A City Chef Shows You How to Master Mise en Place in a Tiny Manhattan Kitchen

A common scene in Ronna Welsh's city kitchen. Photo courtesy Purple Kale Kitchenworks.

Today and Sunday on NY1, we interview Brooklyn chef Ronna Welsh, who runs cooking workshops and caters meals or events through her company Purple Kale Kitchenworks.

We grew smitten with Welsh’s approach — which she calls “2 minutes to dinner” — back when we were doing a story on city cooking classes with a seasonal, local and sustainable focus last year. Welsh spent years in professional kitchens like Savoy,  and she now uses techniques for managing the line to feed her own family, and its what she now teaches her workshop participants.

Unlike home cooks, professional chefs don’t go out with a recipe in hand to shop for ingredients they likely can’t find right before they want to sit down and eat. Instead, they often start by buying what’s freshest at the market or what looks good at a shop. Then once they get those ingredients back into their kitchens, they cut, dice or preserve them in some way so they last longer and are also ready to be incorporated into a dish.

A restaurant kitchen is usually a forest of those little plastic tubs with tape labels, full of diced green onions, lemon aioli, chicken stock, cooked quinoa, some kind of chutney or vinaigrette or thick sauce that can be added straight, blended with oil or water or mixed in to provide flavor in all kinds of ways and all kinds of dishes.

It’s part of a process the French call mise en place. “The term mis en place,” says Welsh, refers to everything in its place. … What it is is a system that frontloads the work of preparing raw ingredients to a certain point so that when an order comes in from a customer, the chef is able to assemble that meal with efficiency and the utmost quality.” In Welsh’s workshops, she teaches customers how to apply that idea to their kitchens.

“The two-minutes-to-dinner system comes in at the point where people come home from a long day and they open up the refrigerator and then they say there’s nothing to eat,” Welsh says, “and what I try to do is teach them how to set up a system of components very much like this where they have individually prepared ingredients taken to a holding point. A holding point is a point at which an ingredient is most versatile and useful.”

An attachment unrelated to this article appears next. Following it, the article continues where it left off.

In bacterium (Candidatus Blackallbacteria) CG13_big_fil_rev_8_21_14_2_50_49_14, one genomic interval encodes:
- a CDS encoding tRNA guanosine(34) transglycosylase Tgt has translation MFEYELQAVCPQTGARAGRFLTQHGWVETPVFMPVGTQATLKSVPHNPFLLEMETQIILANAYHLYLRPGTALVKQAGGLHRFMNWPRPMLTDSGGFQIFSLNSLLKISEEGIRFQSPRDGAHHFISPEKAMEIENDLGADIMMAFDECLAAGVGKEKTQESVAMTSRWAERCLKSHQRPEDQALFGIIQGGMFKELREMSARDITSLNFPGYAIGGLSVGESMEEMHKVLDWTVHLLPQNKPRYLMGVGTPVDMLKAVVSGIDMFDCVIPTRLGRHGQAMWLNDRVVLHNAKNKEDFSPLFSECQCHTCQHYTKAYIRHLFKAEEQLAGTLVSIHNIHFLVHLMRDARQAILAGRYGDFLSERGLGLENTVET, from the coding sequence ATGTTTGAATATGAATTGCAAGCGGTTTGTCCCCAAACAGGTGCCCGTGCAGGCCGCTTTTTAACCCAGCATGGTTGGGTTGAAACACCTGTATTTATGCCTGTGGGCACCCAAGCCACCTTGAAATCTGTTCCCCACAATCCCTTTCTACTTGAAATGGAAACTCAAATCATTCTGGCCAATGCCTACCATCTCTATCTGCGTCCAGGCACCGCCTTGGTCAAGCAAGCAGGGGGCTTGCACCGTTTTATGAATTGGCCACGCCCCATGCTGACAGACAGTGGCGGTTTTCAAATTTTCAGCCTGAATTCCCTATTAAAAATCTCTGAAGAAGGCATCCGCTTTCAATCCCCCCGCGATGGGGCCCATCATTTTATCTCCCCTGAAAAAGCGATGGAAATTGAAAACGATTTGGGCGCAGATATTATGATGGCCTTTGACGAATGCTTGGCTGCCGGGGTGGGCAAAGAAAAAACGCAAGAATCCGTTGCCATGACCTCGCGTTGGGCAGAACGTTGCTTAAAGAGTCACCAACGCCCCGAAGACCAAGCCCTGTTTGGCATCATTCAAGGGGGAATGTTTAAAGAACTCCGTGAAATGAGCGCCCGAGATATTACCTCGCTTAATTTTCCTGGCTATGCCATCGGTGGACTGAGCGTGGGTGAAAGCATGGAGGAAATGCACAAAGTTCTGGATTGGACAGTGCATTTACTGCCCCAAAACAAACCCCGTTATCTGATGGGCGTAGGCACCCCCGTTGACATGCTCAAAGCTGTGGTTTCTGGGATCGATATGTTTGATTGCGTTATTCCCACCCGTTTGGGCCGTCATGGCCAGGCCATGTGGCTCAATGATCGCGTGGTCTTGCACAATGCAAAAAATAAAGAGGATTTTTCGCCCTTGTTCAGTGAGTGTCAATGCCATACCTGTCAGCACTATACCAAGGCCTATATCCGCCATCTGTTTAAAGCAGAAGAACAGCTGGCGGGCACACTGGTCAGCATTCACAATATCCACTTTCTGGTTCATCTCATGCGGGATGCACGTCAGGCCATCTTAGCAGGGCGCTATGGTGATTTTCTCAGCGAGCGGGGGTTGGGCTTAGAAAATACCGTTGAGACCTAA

For example, Welsh likes to make a thick vinaigrette made of pureed, reconstituted raisins and capers and mustard that hasn’t yet been blended with oil. “It’s a actually a base of a vinaigrette,” she explains, “…and the idea behind this is I can [use it to] make sauces, or spreads or dressings.”

Welsh’s fridge is full of ingredients at various stages of preparedness just like this: Depending on the season or her mood, she’ll have a tub of blanched farmers’ market peas, one of cooked and salted whole new potatoes, some chicken stock, some onion jam, some washed dandelion greens, the bits of meat and jus leftover from a pan of roast lamb, some cooked quinoa stored in its cooking water, some blanched fiddlehead ferns or some flavored butters or pureed rhubarb. Then she can use those ingredients in all kinds of ways, depending on what she wants to eat. She also notes that it’s important to label things, so you’ll use them, and that she can eat much of those foods right out of the container. (“I’m well aware,” she adds, “that some peas and some herb butter equals dinner.”)

Take the onion jam, for example. “It’s a kind of savory compote of onions cooked way way down for a really long time with stock and vinegar and a little bit of salt and a little bit of sugar, and this is something I use to provide deep, deep flavor to a lot of dishes,” says Welsh. “So sometimes I’ll use onion jam in a really obvious way to spread on top of toasts for example with a slice of cheese, and sometimes I’ll puree it into a soup so it provides that richness without it being an obvious addition.”

Or consider those potatoes, which Welsh roasted covered in salt, the same way you’d do for fish: “I can actually take this just roast them, serve them as roasted potatoes. I could cut them up and put them into broth for soup, I could mash them. I also have a little tub of aioli, which is a garlicky mayonnaise, and I might make a kind of a potato salad. In this case,” says Welsh of her dinner plans, “I am just going to take these potatoes and some capers and this raisin vinaigrette and just make a nice side dish.”

The whole point is to begin to think of making inner in a different way: Keep a few things on hand you can cook with quickly, and then work with what you have when you get home. “One of the things that’s great when you start with an ingredient driven-approach, which is what this whole system is,” says Welsh, “is that you structure your meals not around what I’m having for dinner but what do I have, and you go from there.”

 

 

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Rachel Wharton is the former deputy editor of Edible Brooklyn and Edible Manhattan. She won a 2010 James Beard food journalism award, holds a master’s degree in Food Studies from New York University, and has more than 15 years of experience as a writer, editor and reporter. A North Carolina native and a former features food reporter for the New York Daily News, she edited the Edible Brooklyn cookbook and was the co-author of both Handheld Pies and DiPalo's Guide to the Essential Foods of Italy. Her work also appears in publications such as The New York Times, the Wall Street Journal and Saveur.